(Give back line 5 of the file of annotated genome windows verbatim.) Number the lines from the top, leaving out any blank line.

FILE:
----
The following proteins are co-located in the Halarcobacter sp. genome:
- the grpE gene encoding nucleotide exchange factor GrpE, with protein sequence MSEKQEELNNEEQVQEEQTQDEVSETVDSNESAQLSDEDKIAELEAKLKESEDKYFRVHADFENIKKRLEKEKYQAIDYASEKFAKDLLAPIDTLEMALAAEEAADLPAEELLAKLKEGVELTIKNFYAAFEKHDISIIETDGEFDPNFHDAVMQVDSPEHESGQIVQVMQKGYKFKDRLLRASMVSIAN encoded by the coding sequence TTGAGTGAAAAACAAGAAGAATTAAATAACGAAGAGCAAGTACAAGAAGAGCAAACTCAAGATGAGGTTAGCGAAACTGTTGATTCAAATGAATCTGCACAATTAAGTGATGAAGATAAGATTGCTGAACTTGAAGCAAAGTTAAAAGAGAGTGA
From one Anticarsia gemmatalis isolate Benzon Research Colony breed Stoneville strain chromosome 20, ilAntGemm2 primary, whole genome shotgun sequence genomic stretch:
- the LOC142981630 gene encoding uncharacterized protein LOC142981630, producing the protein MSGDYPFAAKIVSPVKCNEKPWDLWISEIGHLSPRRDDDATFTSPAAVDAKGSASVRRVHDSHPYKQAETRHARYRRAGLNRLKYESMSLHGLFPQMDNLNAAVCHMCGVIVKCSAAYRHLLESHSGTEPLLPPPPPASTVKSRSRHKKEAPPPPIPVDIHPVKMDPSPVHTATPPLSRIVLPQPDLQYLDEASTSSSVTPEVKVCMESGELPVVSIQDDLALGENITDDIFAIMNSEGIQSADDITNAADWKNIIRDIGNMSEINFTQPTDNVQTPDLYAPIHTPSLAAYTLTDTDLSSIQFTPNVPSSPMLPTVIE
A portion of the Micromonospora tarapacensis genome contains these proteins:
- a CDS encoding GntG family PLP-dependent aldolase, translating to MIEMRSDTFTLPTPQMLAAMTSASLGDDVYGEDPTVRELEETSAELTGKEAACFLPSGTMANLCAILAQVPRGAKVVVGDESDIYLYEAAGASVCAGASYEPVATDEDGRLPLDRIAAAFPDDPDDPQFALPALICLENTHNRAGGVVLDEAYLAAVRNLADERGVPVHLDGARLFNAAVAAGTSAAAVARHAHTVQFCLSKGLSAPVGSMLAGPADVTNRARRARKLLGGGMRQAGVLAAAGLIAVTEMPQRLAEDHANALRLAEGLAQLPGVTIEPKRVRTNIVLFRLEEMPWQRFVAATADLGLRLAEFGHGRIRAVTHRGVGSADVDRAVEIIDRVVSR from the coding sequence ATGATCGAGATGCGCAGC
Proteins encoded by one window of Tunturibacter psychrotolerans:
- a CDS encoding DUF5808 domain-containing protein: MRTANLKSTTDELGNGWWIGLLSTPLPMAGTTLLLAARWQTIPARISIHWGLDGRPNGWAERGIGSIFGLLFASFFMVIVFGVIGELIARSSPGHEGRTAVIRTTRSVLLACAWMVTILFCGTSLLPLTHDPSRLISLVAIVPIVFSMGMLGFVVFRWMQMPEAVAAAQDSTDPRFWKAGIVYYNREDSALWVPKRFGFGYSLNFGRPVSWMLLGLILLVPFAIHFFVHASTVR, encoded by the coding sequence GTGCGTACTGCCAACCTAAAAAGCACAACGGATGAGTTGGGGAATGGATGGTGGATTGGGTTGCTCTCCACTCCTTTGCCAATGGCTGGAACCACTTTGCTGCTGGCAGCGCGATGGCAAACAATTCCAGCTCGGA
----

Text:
A portion of the Micromonospora tarapacensis genome contains these proteins: